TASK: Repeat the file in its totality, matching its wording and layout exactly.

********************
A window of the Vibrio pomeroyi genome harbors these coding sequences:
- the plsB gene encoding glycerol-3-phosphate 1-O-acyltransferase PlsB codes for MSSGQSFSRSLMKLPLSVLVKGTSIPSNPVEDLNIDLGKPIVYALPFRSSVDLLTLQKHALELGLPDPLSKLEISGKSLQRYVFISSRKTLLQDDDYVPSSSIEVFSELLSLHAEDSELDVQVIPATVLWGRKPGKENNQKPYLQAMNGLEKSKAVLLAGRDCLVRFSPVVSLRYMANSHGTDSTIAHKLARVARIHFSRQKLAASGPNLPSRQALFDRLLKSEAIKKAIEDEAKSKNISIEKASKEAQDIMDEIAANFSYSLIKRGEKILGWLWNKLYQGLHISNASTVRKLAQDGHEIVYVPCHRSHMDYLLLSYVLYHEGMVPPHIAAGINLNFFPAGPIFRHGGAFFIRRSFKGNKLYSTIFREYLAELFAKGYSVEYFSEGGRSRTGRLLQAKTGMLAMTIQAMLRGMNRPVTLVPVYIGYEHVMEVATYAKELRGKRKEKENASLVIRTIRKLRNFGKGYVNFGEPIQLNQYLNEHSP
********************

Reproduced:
A window of the Vibrio pomeroyi genome harbors these coding sequences:
- the plsB gene encoding glycerol-3-phosphate 1-O-acyltransferase PlsB codes for MSSGQSFSRSLMKLPLSVLVKGTSIPSNPVEDLNIDLGKPIVYALPFRSSVDLLTLQKHALELGLPDPLSKLEISGKSLQRYVFISSRKTLLQDDDYVPSSSIEVFSELLSLHAEDSELDVQVIPATVLWGRKPGKENNQKPYLQAMNGLEKSKAVLLAGRDCLVRFSPVVSLRYMANSHGTDSTIAHKLARVARIHFSRQKLAASGPNLPSRQALFDRLLKSEAIKKAIEDEAKSKNISIEKASKEAQDIMDEIAANFSYSLIKRGEKILGWLWNKLYQGLHISNASTVRKLAQDGHEIVYVPCHRSHMDYLLLSYVLYHEGMVPPHIAAGINLNFFPAGPIFRHGGAFFIRRSFKGNKLYSTIFREYLAELFAKGYSVEYFSEGGRSRTGRLLQAKTGMLAMTIQAMLRGMNRPVTLVPVYIGYEHVMEVATYAKELRGKRKEKENASLVIRTIRKLRNFGKGYVNFGEPIQLNQYLNEHSP